The impact of the FCC’s new Broadband regulation
The FCC--which has long sought to foster a competitive and unregulated information services industry--has radically changed course. Since 1980, the FCC’s Computer Rules have required local telephone companies (such as Verizon and the former SBC) to provide ISPs with stand-alone transmission service on just, reasonable and nondiscriminatory terms. At the same time, the commission has vigorously protected ISPs from the sort of economic and social regulation that has long been imposed on conventional telephone companies. However, in recent months, the FCC has adopted new rules governing “broadband wireline Internet access services” that remove regulatory obligations on the local telephone companies, while imposing regulation on ISPs. The results could have a significant effect on the market for broadband information services, such as Voice over Internet Protocol (“VoIP”), Internet access and content-based online services.
In the Broadband ISP Order, the FCC ruled that, following a one-year transition period, local telephone companies that provide broadband Internet access over their own facilities will no longer be required to comply with the Computer Rules. As a result, ISPs will no longer have a legal right to purchase broadband transmission services from the local telephone companies at regulated, tariffed rates.
The FCC justified this action by stating that the Computer Rules were developed for the “one wire” world of the 1980s, in which ISPs had to obtain transmission service from a local telephone company in order to reach their customers. The commission asserted that the Computer Rules are no longer necessary because “a wide variety of competitive and potentially competitive providers and offerings”--such as cable broadband transmission, satellite, wireless and power line--are “emerging.” The Commission went on to conclude that the Computer Rules actually harmed ISPs by decreasing operators’ incentives to invest in broadband infrastructure. The Commission also noted that elimination of the Computer Rules would result in telephone companies being regulated in the same manner as cable operators, which generally are not required to provide “open access” to ISPs.
At the same time that the FCC released the wireline carriers from their historic regulatory obligations, the agency asserted that the Communications Act gives it the right to impose on currently unregulated ISPs regulatory obligations that “mirror” those traditionally imposed on telephone companies. In particular, the FCC asserted that the Communications Act gives it authority “for any consumer protection, network reliability, or national security obligation that we may subsequently decide to impose on wireline broadband Internet access service providers.” The FCC also asserted the right to require wireline broadband ISPs to make payments to the Universal Service Fund, and to comply with disability access requirements that “mirror those that Congress applied to telecommunications carriers” in the Communications Act.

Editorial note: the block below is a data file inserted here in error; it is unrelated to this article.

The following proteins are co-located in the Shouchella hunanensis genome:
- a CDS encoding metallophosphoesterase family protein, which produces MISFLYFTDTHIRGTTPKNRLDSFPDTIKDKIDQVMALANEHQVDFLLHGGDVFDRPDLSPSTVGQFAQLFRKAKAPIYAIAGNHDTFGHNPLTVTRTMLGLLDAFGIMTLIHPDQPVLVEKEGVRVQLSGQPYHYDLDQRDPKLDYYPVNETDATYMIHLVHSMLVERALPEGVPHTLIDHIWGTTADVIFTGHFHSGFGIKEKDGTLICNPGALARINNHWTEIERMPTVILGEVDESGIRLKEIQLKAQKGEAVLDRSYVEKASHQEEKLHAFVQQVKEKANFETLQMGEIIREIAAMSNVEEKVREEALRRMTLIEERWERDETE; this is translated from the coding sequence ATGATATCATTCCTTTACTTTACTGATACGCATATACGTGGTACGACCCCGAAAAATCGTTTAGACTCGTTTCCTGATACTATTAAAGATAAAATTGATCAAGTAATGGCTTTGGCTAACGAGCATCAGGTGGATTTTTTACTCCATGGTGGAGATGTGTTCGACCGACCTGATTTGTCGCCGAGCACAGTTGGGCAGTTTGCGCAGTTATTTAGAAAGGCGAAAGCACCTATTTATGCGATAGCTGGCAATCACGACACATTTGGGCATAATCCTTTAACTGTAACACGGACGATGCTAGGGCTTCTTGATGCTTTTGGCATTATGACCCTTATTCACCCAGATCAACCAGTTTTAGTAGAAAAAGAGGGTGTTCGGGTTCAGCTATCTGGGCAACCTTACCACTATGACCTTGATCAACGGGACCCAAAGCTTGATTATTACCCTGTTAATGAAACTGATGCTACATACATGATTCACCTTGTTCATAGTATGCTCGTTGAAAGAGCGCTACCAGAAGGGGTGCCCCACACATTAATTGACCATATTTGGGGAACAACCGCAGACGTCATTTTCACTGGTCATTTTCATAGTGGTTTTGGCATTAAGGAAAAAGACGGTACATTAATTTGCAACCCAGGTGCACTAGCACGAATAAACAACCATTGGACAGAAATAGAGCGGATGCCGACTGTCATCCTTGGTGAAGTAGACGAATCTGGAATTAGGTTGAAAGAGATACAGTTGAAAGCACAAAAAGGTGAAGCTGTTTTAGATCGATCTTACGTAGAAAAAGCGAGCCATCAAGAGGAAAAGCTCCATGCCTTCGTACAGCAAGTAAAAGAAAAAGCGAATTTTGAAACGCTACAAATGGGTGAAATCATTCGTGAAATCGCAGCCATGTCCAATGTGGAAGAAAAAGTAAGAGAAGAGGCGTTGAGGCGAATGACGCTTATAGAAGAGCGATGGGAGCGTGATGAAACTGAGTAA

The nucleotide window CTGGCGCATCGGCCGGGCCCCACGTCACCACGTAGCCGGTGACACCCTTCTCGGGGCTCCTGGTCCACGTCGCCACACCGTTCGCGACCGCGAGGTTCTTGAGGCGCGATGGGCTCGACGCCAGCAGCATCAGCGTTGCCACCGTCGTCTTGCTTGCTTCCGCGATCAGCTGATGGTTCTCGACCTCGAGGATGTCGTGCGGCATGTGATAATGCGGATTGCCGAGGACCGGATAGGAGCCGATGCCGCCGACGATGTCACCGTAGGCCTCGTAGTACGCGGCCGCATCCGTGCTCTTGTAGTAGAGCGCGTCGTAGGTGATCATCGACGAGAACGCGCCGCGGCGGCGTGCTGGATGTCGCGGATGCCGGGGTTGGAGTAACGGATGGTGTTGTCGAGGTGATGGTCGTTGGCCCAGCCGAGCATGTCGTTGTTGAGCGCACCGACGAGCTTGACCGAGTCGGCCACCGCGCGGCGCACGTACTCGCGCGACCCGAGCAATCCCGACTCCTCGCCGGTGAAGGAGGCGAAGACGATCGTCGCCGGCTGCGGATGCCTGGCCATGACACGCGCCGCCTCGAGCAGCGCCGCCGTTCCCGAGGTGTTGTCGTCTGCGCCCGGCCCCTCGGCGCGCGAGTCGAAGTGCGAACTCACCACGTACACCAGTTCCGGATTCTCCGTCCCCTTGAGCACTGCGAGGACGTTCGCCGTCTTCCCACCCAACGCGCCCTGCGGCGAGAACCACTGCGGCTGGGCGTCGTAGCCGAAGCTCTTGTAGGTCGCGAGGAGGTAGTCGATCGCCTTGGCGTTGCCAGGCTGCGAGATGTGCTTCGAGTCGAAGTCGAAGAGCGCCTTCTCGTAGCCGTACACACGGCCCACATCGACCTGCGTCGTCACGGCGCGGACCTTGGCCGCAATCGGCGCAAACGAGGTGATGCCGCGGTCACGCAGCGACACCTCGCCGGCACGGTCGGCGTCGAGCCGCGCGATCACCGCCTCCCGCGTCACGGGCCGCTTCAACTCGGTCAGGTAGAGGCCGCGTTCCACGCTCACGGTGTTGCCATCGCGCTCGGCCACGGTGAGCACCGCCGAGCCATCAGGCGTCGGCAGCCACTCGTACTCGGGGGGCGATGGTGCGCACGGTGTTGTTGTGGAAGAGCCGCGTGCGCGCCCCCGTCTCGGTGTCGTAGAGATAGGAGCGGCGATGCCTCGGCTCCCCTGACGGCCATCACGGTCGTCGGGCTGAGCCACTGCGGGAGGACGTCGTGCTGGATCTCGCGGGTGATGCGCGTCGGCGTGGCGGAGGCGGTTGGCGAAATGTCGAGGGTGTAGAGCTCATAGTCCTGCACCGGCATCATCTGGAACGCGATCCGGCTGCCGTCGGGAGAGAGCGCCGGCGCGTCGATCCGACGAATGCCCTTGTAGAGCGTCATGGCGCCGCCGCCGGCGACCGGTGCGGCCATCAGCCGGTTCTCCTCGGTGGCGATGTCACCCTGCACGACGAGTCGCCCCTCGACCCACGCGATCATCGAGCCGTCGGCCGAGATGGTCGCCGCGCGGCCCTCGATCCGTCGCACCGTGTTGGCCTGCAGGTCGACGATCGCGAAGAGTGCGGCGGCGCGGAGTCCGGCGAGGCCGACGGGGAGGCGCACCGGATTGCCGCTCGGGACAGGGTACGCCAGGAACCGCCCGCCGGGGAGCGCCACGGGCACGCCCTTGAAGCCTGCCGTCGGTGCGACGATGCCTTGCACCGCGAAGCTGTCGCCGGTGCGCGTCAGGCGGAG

The FCC’s decision is likely have a far-reaching impact. Rather than purchasing broadband transmission services from local telephone companies at regulated, tariffed rates, ISPs that want to provide a high-speed service will need to either: (1) negotiate commercial agreements with telephone companies and cable operators; (2) deploy their own transmission facilities; or (3) be acquired by a facilties-based operator. Negotiating commercial agreements may be difficult. Several major telcos are already discussing the possibility of charging premium prices to ISPs that use their network. The end result is likely to be significant consolidation in the U.S. information services market. This, in turn, could lead to higher prices, reduced innovation and less service diversification.
At the same time, introduction of new regulations could slow deployment of new services, such as VoIP, which have generally been treated as unregulated information services. The FCC has already ruled that “interconnected” VoIP providers must comply with existing rules--previously applied only to telephone companies--requiring operators to provide emergency operator services and assistance to law enforcement. Because the FCC has not adopted a definition of what entities constitute “wireline broadband Internet access providers,” the FCC could seek to apply these regulatory requirements to any service provider that offers a suite of IT/information services that includes the ability to access the Internet over a broadband wireline connection.
The FCC’s move is part of a larger trend. The agency appears to have abandoned efforts to foster services-based competition, in order to create incentives for telephone companies, cable operators, and wireless providers to deploy infrastructure. At the same time, the agency seems intent on “leveling the playing field” by imposing certain types of telephony regulation on services-based providers, especially VoIP and Internet access providers.
The FCC appears to be taking a very different approach than European regulators. In the United Kingdom, for example, Ofcom has pressed British Telecom to agree to a sweeping network reorganization, which will effectively separate the wholesale and retail parts of the company. The stated goal of this reorganization is to facilitate the entry of new services-based competitors into the market. Over time, Ofcom hopes, some of these entrants may choose to deploy their own infrastructure.
The FCC’s order eliminating the Computer Rules has been appealed. A court decision is expected later this year. The U.S. Congress is also considering legislation that would restrict facilities-based providers’ ability to limit customer access to non-affiliated ISPs.
Jonathan Jacob Nadler is a partner at Squire, Sanders & Dempsey LLP.
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